Policing Has Become Less Violent


The San Angeles Police Department has a very diplomatic approach to crime: Ask the criminals to stop doing what they're doing.

To be fair, in this new world order, crime was significantly down. The biggest criminal offense was the theft of food by "rebels" of the society. Other than that, cops were trained to speak to potential suspects in a calm tone, and the only force they exerted was that of a glow-rod that would render a person unconscious with no hurt to them.

While we don't have glow-rods, coronavirus has made policing less hands-on due to its contagiousness — well for some, anyway.

Rebels Partying In Secret

Despite orders to stay inside, practice healthy hygiene habits, and not congregate in groups larger than 10, there are those who still go against these warnings and mandated orders. Civilians are still throwing house parties, running the streets at night, coughing on grocery store products, and even licking toilet bowls during our time of crisis. In Demolition Man there are those doing the same — albeit for reasons other than just being stupid.

The point? No matter how much people evolve, there will always be those who go against the grain of society, for the better or the worse.

Celebrities Becoming Politicians


Demolition Man makes reference to a library named after former President Arnold Schwarzenegger. We laughed at it in 1993, but the Terminator star eventually served as the governor of California from 2003 to 2011. Now, we've got the host of The Apprentice running the nation. If that's not a prediction of the future to come, I don't know what is.

Fast Food Chains Are King

In Demolition Man, Taco Bell became the only restaurant standing after the "Fast Food Wars," and as such, all restaurants after that were turned into Taco Bell, with a vastly different menu including nothing but clean unrefined foods in tiny portions.

Thanks to COVID-19, anything that can be delivered or picked up is what most are going for now, including fast-food chains like McDonald's and Burger King. Maybe Wendy's Twitter beef with all other chains in an indication it's looking to dominate the game! Get ready for the food wars, y'all.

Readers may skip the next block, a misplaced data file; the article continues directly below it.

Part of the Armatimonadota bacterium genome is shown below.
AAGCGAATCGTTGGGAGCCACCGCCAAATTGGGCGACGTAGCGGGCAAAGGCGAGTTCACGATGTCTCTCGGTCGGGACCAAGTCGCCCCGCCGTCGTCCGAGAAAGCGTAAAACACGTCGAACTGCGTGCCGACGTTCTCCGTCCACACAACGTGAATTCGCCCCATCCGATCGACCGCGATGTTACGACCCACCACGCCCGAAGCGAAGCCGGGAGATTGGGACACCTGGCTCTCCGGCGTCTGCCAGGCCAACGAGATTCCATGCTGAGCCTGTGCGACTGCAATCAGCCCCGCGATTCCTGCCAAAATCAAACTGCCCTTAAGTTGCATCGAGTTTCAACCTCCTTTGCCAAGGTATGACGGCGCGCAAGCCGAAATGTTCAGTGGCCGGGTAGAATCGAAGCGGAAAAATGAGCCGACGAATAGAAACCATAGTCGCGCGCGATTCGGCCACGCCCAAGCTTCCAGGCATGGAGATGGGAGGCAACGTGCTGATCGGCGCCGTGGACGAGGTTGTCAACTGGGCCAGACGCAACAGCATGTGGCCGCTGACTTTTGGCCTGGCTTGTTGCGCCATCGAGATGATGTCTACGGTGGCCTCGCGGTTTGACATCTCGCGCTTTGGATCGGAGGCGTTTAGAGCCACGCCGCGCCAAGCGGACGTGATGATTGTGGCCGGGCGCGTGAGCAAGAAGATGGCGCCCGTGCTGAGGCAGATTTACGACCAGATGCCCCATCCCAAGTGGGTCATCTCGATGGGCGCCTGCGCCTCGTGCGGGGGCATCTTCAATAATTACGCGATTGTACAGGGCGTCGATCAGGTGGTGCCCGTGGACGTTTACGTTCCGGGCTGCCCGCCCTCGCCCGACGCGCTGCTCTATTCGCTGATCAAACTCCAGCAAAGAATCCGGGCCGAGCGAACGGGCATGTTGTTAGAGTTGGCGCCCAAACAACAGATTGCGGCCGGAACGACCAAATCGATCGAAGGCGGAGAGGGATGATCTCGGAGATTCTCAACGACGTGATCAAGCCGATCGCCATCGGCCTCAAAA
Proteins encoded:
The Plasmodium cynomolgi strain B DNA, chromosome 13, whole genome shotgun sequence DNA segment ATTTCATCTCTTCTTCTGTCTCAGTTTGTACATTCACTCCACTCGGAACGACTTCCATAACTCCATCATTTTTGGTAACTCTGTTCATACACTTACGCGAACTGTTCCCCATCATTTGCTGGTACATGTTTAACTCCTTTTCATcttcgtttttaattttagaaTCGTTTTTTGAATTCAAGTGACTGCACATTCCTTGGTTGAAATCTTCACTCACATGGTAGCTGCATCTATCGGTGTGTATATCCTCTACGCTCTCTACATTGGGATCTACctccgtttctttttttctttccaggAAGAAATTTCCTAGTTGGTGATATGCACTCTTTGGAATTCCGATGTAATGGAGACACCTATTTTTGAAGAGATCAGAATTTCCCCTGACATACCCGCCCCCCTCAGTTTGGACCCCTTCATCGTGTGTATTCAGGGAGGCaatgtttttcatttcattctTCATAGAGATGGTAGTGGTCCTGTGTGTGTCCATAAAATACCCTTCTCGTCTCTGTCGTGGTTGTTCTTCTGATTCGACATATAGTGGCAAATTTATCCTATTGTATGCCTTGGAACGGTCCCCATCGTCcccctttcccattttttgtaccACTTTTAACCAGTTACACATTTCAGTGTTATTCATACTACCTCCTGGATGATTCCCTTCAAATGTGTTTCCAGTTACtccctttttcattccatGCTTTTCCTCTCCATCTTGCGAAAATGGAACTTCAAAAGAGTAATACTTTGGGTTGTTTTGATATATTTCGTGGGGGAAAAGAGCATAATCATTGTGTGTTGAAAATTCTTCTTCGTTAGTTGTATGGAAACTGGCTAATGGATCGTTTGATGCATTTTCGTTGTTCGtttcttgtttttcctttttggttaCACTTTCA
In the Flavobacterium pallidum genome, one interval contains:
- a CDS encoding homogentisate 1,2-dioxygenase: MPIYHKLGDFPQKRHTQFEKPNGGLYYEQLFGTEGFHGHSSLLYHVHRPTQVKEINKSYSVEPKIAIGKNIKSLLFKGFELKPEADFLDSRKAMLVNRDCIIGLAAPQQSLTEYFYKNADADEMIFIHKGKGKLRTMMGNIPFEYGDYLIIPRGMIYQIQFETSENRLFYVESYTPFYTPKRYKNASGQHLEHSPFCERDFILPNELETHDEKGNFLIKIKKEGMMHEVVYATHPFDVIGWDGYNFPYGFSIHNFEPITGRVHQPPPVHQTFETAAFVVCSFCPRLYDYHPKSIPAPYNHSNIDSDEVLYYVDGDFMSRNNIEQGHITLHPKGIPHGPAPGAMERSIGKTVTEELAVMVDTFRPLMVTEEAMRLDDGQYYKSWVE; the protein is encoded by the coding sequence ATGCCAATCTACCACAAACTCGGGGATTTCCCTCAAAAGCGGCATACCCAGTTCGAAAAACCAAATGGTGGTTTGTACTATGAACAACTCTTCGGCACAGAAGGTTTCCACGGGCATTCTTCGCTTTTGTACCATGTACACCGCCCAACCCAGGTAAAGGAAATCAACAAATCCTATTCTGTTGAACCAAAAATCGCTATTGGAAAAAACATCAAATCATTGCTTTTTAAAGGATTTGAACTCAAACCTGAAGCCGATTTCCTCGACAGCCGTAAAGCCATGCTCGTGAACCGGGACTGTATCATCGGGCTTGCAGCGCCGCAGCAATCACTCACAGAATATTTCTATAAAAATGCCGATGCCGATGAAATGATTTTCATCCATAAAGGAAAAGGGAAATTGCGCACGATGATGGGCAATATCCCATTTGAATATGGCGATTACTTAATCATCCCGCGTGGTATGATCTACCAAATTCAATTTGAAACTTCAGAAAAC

A New Music Scene

Recently, the app known as TikTok has boomed, with everyone hopping on to have a little fun with dance challenges to snippets of music. It appears these soundbites are becoming more popular, which is what happens in Demolition Man. Instead of traditional full-length music, the tunes people are living for are what we call commercial jingles.

Can you imagine kids in 20 years singing a 30-second song that was once a song choice on TikTok? I can.

Toilet Paper Alternatives


As many times as I've watched Demolition Man, I never would've thought our society would get to a point where we were fighting over toilet paper. Once word of the pandemic's impact spread, people across the globe began pouring into supermarkets to stockpile on supplies, and toilet paper became such a hot commodity that fistfights and shouting matches would break out in the aisles over it.

In the futuristic film, paper waste has been banned and our precious TP has been replaced with three seashells — and nearly 30 years later, we still don't know how in the hell they were used. The only logical explanation is an accompaniment to bidets, and with people buying all the ultra-thick tissue with ripples, we can expect sustainable options for our bowel movements to be a forthcoming innovation.

The 2032 of Demolition Man is only 12 years away from our current reality, and for those of us who make it through COVID-19, a future like the one in this film may come true in some ways. Our best advice? Take ridiculously good care of your health (because anyone who says they're OK with not being touched is a liar). Get better acquainted with your Google Meet capabilities, start searching the beaches for clamshells, and hope someone with the capacity to bring out the best in us comes forward to shake up things in what may become a very sterilized version of our world.

Until then: Be well, friends.